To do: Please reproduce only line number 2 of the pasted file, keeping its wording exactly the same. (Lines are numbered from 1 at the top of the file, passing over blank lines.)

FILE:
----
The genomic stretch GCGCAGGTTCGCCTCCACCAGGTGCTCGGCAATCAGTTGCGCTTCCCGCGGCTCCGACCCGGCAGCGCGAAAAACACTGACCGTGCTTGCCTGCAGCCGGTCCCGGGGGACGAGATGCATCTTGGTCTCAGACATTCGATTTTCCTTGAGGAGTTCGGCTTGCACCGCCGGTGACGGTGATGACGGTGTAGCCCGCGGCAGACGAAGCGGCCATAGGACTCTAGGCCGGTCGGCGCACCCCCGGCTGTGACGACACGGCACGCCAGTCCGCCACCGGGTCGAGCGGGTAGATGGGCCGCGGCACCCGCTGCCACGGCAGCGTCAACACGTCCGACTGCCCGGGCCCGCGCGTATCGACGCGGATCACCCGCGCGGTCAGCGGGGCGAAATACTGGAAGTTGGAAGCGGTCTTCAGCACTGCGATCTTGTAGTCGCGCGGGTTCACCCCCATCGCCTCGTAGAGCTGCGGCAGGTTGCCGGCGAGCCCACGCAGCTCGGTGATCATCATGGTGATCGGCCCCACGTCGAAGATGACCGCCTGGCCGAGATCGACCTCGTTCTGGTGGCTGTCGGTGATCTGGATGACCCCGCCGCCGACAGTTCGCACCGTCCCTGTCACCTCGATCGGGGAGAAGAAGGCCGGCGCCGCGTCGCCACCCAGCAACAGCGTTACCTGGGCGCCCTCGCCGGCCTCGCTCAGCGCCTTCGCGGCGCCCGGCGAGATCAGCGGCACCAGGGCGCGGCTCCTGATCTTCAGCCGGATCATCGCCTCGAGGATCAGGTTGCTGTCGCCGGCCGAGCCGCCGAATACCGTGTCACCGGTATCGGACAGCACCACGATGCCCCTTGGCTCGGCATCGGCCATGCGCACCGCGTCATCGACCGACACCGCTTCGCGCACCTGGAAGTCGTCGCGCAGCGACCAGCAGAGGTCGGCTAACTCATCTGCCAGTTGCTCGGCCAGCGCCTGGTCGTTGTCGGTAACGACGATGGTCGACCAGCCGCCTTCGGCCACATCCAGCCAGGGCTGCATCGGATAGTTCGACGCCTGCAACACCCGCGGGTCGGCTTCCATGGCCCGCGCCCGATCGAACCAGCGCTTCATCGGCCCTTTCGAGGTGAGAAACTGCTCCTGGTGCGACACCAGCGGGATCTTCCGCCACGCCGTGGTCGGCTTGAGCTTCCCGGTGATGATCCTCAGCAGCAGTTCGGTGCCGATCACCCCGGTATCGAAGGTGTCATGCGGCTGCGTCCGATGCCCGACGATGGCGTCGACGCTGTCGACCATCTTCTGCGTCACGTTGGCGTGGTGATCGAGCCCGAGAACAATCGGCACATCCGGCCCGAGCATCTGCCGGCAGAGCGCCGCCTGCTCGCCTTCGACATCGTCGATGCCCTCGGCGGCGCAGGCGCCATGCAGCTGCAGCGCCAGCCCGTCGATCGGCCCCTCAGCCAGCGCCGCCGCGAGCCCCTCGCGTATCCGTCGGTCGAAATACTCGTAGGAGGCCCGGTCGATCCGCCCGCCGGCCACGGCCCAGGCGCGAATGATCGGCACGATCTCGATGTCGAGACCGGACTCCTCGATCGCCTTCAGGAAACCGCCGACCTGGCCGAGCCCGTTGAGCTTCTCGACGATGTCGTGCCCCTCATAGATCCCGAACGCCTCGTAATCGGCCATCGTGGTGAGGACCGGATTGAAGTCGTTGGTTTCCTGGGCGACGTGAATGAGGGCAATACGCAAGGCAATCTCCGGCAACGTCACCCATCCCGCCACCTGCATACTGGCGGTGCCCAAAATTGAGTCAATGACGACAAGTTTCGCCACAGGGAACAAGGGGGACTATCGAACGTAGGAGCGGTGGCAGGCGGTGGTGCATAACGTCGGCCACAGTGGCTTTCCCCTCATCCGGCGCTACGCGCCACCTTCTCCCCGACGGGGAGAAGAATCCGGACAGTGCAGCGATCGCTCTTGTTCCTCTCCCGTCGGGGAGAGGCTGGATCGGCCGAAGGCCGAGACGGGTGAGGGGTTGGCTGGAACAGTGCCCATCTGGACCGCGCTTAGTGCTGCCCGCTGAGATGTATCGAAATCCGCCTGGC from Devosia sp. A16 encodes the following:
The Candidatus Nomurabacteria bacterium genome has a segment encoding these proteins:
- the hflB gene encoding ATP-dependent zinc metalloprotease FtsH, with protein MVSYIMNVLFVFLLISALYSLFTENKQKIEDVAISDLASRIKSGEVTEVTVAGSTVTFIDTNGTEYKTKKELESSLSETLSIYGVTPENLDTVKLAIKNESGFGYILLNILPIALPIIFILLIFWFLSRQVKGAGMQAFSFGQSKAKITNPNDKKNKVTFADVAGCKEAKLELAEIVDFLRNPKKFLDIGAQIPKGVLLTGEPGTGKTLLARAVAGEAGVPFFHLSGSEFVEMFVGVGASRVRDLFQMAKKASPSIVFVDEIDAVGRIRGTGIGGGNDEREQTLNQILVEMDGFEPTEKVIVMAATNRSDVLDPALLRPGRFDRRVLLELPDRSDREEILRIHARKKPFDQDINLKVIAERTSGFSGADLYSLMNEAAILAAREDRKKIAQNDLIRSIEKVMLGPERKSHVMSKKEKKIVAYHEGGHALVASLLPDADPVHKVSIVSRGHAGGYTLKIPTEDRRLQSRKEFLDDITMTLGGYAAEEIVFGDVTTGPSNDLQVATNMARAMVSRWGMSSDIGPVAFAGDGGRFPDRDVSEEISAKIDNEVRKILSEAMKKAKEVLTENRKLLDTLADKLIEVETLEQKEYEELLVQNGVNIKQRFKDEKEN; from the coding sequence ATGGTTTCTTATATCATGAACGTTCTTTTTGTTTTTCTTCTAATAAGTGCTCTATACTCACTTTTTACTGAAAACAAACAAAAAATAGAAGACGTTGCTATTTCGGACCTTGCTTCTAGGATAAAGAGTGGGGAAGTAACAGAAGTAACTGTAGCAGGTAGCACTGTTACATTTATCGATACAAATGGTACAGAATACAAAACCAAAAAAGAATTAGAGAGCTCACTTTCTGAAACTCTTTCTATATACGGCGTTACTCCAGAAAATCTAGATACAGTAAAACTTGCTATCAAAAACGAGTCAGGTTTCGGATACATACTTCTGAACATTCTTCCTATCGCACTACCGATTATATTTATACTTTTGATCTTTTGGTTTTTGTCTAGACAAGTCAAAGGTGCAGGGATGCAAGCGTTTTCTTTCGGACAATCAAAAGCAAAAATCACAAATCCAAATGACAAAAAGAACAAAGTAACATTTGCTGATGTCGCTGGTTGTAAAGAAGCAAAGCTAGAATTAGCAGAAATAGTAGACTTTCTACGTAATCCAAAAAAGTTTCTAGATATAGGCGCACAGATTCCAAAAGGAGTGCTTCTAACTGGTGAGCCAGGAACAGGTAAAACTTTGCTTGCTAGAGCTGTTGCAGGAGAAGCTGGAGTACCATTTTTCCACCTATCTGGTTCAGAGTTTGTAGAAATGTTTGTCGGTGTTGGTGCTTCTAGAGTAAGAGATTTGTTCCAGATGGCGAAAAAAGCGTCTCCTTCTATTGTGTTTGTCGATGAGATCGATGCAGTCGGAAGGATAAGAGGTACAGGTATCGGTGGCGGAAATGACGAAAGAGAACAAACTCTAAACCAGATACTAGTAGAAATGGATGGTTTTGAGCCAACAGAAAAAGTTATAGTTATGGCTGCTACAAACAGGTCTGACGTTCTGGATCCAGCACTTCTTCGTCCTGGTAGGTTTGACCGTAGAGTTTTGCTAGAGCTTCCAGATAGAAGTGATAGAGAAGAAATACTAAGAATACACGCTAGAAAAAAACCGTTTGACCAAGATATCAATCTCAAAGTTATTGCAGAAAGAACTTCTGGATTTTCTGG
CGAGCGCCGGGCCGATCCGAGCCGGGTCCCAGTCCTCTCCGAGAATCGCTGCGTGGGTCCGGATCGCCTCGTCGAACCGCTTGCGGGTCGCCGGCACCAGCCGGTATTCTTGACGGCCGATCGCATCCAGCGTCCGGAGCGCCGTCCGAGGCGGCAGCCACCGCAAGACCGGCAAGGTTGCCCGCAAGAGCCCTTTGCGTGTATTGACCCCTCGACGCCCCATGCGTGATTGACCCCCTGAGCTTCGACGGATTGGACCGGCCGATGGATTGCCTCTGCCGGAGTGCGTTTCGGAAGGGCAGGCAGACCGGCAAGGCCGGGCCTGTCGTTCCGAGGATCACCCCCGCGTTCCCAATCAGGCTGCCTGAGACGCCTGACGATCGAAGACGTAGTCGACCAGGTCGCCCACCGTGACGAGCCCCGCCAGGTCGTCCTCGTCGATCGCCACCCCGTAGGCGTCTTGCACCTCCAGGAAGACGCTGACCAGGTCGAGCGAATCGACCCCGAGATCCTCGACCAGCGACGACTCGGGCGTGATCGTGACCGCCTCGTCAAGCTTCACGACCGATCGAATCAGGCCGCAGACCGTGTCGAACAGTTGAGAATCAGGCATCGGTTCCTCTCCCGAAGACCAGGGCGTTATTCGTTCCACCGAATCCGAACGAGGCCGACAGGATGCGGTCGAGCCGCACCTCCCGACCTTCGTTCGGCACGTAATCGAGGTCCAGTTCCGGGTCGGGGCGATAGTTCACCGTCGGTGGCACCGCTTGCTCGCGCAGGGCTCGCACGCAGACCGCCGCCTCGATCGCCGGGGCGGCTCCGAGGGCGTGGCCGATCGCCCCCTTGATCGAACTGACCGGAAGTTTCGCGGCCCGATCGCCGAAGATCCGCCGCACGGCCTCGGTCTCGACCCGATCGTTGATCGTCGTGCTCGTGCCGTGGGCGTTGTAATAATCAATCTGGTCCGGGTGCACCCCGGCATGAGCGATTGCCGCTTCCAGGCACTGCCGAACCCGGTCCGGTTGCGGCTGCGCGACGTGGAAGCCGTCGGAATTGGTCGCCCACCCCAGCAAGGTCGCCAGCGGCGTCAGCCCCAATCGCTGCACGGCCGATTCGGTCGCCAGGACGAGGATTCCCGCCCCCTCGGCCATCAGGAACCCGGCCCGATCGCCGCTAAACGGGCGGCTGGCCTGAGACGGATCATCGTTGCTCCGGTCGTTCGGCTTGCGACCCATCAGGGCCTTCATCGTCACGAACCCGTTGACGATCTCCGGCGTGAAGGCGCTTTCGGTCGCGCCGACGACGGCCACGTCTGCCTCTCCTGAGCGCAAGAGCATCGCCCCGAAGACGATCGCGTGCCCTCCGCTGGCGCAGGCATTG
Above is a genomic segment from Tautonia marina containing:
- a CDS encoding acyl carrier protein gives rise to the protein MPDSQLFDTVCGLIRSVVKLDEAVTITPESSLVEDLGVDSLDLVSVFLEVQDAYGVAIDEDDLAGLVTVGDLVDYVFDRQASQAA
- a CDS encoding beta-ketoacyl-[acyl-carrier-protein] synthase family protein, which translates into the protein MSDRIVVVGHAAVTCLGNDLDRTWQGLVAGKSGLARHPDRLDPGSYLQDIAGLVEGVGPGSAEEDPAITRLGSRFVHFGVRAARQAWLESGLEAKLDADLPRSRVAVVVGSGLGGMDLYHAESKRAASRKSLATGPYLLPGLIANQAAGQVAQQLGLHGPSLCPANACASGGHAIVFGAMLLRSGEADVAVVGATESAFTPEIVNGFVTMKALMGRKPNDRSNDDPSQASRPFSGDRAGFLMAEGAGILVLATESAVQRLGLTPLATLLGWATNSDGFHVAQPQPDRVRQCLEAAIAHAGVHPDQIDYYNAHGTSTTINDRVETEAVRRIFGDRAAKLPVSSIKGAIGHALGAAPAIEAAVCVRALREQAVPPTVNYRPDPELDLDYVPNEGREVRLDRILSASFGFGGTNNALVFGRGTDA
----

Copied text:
The Candidatus Nomurabacteria bacterium genome has a segment encoding these proteins: